Chris Murtland at his blog has formalized couple of strategies to approach his tasks. He called them workflow strategies which he may deploy along with the GTD methodology to accomplish his daily projects. Some of the are mentioned in the book or elsewhere – but he have done a great job to consolidate them:

  • alternate projects
  • big chunks of time on certain projects
  • complete as many small items as possible
  • oldest first
  • newest first
  • squeaky wheel
  • goal driven

Those strategy patterns may help you quickly go through some tasks that you have to juggle or priroritize during the day:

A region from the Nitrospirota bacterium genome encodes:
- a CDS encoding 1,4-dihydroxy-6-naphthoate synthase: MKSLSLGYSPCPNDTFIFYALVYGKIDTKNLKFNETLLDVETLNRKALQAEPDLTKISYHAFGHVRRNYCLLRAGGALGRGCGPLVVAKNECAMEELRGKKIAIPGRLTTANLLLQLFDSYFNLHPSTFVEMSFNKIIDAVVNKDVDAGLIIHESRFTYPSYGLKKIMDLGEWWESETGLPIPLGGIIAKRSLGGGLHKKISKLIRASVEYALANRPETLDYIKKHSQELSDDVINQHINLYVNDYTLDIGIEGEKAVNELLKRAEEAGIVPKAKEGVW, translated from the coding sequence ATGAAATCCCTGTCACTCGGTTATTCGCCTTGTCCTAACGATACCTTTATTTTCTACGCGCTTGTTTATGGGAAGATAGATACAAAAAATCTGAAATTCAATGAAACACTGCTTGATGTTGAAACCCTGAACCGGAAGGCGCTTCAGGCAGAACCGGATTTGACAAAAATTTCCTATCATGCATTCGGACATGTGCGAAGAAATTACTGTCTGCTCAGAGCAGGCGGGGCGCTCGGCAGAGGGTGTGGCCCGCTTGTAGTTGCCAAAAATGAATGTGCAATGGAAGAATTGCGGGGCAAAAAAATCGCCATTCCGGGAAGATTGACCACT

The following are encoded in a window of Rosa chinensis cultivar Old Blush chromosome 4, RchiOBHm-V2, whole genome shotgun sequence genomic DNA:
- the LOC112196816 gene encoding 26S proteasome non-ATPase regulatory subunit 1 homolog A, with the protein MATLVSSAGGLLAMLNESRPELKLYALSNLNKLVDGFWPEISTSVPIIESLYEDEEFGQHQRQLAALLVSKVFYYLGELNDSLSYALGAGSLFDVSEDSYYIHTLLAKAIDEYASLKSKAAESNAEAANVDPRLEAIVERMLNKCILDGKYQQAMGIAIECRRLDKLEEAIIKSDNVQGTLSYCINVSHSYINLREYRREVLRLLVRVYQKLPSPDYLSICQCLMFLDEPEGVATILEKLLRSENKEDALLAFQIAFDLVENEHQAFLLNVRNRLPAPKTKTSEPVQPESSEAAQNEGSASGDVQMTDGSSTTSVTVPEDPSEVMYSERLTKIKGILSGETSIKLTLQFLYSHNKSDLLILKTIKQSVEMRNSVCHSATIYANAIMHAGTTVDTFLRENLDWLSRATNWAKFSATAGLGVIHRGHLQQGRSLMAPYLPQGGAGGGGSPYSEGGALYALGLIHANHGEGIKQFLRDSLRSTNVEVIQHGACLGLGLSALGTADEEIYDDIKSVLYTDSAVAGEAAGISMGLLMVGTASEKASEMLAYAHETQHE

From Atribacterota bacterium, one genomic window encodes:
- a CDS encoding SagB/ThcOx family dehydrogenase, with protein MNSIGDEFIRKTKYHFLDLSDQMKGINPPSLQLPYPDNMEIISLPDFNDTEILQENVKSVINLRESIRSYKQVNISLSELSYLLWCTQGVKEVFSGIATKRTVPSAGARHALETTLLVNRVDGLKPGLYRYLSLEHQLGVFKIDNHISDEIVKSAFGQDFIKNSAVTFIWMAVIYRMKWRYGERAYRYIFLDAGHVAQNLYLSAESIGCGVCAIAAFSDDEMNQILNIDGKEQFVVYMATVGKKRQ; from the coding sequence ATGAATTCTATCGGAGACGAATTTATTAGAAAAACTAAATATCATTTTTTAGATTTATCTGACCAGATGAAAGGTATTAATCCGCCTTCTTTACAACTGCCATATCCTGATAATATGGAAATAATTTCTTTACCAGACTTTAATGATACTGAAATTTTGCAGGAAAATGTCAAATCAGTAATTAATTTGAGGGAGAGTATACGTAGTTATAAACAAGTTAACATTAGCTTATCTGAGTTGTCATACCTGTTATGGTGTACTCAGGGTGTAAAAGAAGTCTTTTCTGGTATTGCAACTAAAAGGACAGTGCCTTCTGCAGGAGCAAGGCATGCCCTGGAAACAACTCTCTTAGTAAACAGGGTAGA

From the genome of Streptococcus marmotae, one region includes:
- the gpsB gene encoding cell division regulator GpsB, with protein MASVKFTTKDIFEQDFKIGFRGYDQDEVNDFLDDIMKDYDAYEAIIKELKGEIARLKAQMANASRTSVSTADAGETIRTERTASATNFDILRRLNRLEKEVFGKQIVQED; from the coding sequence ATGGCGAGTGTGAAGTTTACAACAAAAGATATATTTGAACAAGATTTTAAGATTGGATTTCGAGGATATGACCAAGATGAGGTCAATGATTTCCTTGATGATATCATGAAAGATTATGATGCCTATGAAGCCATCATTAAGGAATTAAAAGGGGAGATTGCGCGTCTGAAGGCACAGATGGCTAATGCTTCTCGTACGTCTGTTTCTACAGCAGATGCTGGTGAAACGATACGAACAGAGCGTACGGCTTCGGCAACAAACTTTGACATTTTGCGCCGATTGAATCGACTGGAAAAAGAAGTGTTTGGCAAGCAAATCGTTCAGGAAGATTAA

… Anyway, the point is that I move to other criteria when choosing actions to complete from a very long list of @Computer actions. In the book (p. 192 in the hardcover), David tells us that context is only one of four criteria to apply when choosing actions. The other three, in order, are time available, energy available, and priority. I don’t generally track these in any formal way, but I do use the criteria intuitively, although I steer clear of priority for the most part. If I have agreed to do something, I need to do it, and setting priorities on actions tends to create a false order (for me). I intuitively know how to discern a real crisis from pedestrian actions anyway. This all works fine, as far as it goes…

Revolving workflow strategies – [Murt World]

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